Jerry Springer Sighting. The only "celebrity" shown on the huge high-def screen in center field was Jerry Spring, and he was wearing one of those cheap Yankee rain ponchos. The Yankees are really scraping the bottom of the barrel with celebrities these days. We're just waiting for a Judge Judy sighting.

What we ate

As we mentioned previously, we tried the Lobel's NY Strip Steak sandwich during this trip. The roll was the same as last time, which was fine by us - whatever type of bread they use is perfect for sopping up the juices of the meat without it getting soggy. NY Strip steak is not as naturally tender as prime rib, so instead of carving the beef and plopping it down onto the roll, they were slicing it and placing it in some meat juices to tenderize it. It definitely worked, but it also took away some of the natural flavor of the steak, and gave it more of a generic au jus flavor. We also made the mistake of getting more au jus poured on top, so the meat was overwhelmed with the generic meat sauce flavor. Don't get us wrong, it was still a great ballpark meal, and the portion size was generous. That being said, if we get the NY Strip steak sandwich from Lobel's again. we will skip the au jus - that type of sauce just isn't meant for NY Strip steak!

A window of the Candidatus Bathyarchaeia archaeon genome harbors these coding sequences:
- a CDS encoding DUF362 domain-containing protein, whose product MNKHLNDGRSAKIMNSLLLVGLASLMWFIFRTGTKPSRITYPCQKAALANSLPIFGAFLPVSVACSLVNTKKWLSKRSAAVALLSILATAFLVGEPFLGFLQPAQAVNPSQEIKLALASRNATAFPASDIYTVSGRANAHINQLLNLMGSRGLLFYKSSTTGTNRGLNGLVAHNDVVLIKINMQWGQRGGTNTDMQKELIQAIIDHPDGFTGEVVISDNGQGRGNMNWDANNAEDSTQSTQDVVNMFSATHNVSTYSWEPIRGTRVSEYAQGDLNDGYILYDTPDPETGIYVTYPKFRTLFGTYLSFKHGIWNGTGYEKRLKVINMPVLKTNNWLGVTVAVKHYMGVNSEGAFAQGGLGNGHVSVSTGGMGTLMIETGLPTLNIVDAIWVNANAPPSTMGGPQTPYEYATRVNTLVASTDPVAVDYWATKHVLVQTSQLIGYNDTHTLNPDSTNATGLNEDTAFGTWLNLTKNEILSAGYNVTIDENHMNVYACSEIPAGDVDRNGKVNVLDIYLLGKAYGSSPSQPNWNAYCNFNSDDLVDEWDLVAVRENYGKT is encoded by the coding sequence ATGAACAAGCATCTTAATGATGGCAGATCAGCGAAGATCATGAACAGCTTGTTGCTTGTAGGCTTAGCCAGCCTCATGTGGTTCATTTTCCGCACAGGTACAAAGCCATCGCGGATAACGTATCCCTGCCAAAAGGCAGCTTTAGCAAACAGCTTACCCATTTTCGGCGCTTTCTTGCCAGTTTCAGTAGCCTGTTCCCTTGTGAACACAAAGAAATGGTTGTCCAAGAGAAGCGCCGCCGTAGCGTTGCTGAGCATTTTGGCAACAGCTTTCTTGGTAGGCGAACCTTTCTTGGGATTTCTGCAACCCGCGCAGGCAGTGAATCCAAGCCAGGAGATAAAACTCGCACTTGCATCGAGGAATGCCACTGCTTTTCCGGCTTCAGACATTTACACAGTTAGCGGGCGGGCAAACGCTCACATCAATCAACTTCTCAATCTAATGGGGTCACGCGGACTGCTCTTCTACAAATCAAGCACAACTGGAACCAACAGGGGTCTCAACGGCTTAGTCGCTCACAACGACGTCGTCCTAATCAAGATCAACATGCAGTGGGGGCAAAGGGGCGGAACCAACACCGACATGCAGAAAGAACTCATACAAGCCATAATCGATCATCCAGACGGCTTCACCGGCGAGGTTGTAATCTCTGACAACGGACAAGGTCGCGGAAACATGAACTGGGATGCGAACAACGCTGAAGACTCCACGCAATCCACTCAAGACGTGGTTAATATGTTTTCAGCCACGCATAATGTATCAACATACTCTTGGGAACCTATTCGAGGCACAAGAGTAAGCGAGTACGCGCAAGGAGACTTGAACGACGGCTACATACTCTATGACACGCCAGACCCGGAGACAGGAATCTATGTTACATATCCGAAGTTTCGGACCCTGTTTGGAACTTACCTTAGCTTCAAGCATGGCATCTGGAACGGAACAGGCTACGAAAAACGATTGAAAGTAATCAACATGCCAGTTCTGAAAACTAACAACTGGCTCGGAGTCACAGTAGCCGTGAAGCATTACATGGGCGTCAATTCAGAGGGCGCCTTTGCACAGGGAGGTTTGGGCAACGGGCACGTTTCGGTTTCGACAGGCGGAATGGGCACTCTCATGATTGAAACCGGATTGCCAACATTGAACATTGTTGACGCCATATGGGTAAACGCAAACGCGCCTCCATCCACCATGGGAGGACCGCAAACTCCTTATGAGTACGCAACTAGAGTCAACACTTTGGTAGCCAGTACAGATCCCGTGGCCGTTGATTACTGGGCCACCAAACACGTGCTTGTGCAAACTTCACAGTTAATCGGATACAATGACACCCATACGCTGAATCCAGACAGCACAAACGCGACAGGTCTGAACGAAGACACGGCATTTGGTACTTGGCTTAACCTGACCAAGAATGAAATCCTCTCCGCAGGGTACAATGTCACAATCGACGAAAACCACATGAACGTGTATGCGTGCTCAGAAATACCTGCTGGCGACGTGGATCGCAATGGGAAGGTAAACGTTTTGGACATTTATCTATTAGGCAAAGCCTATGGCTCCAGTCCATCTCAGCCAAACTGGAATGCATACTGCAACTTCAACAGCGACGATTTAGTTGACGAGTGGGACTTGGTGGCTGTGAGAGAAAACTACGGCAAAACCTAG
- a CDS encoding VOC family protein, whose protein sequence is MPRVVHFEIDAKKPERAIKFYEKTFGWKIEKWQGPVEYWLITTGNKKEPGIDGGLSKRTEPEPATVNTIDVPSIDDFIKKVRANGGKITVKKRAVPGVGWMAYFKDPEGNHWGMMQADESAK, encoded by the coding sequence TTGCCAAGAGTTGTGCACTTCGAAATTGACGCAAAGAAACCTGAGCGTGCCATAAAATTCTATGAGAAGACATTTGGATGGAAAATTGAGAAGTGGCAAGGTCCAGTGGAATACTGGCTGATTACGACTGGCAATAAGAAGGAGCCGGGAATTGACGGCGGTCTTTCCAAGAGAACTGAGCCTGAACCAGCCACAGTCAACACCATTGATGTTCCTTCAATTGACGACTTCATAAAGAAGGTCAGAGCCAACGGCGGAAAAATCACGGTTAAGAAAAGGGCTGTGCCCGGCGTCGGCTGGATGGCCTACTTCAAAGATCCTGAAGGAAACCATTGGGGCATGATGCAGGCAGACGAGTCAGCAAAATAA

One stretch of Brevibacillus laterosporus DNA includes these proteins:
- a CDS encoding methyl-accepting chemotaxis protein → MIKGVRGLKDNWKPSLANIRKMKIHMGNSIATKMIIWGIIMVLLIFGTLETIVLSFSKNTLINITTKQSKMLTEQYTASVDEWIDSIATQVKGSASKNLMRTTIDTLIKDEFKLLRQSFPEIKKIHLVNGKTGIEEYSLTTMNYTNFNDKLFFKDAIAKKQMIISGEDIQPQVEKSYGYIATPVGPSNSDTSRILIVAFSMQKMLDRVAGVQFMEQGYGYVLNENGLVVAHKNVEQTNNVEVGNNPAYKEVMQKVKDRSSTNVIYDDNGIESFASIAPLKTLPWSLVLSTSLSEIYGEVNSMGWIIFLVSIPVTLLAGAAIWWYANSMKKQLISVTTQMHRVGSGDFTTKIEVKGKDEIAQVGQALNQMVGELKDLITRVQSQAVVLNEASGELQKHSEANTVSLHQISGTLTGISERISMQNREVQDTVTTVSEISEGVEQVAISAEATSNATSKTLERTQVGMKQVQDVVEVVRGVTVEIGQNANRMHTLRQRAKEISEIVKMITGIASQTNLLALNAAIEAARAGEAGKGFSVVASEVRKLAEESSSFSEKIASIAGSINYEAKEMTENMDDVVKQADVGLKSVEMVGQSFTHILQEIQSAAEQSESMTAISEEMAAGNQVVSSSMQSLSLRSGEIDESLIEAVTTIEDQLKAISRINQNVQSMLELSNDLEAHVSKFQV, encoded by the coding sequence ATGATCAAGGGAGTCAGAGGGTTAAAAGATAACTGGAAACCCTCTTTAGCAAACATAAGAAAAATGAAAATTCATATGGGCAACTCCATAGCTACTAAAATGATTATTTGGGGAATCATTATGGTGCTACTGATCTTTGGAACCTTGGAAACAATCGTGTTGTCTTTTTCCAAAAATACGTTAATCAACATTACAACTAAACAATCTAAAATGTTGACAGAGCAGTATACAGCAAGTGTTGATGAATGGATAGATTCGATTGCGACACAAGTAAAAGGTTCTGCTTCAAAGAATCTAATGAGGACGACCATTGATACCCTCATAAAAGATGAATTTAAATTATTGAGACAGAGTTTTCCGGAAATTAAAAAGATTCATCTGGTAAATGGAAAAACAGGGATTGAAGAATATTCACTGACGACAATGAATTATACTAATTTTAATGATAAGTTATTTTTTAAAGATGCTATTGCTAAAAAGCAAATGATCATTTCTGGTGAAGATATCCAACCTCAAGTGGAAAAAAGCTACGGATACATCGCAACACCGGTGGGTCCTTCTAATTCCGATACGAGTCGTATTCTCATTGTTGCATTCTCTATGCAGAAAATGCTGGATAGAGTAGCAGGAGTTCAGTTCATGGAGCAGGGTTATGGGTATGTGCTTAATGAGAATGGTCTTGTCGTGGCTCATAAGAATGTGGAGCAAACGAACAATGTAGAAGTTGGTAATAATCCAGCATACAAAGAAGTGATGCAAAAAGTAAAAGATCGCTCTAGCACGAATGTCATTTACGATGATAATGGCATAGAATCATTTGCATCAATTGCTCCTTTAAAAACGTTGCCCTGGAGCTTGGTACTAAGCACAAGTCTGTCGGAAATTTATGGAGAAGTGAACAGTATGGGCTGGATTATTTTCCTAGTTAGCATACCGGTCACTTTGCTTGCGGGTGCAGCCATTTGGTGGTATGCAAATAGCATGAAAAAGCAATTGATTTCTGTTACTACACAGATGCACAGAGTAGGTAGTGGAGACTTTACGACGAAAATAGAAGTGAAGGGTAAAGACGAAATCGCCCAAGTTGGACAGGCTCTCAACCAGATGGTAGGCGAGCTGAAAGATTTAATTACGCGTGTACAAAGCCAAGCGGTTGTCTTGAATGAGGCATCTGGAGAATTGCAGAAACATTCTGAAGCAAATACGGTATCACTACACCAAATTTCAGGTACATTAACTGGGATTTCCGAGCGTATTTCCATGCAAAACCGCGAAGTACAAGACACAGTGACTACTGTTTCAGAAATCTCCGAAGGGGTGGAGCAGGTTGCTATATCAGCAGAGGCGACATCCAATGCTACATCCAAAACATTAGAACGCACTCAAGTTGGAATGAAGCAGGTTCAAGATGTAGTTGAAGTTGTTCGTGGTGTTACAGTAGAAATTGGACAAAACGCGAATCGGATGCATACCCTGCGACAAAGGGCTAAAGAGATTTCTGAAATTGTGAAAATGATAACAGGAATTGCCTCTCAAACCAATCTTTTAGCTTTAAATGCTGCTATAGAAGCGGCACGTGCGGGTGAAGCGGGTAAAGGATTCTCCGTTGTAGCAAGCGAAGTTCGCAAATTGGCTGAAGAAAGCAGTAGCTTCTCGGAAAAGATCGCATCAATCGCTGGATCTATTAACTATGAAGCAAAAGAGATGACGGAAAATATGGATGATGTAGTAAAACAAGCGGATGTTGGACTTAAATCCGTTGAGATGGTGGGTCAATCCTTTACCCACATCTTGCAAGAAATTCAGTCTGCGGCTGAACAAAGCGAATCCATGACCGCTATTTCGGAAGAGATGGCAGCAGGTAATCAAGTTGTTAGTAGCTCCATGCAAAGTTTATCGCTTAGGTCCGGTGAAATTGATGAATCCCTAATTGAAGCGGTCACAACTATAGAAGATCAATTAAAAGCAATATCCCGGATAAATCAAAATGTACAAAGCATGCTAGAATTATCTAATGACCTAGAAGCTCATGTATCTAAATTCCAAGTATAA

Even after drinking a couple of beers at home, and one with the huge steak sandwich, we drowned our sorrows with more food when the Yankees went down 9-4 late in the game. A milkshake and onion rings from the Johnny Rockets in the upper deck seemed like the perfect comfort food at the time, even though we weren't especially hungry. Although the milkshake couldn't be drank through a straw, it was still tasty - probably a slight upgrade from the Carvel helmet cup soft ice cream, and obviously it didn't have the awesome rainbow sprinkles. We paid $7, and unless it is a 95 degree night and we are craving a black and white milkshake, we don't do it again. The onion rings ($6), like the frickles from our first trip, were over-fried in heavy batter. This was good for Bobby (formerly fake IPK) since he hates onions. It went well with the milkshake, that much is for sure. However, we couldn't help but feel bad for our slowly clogging arteries.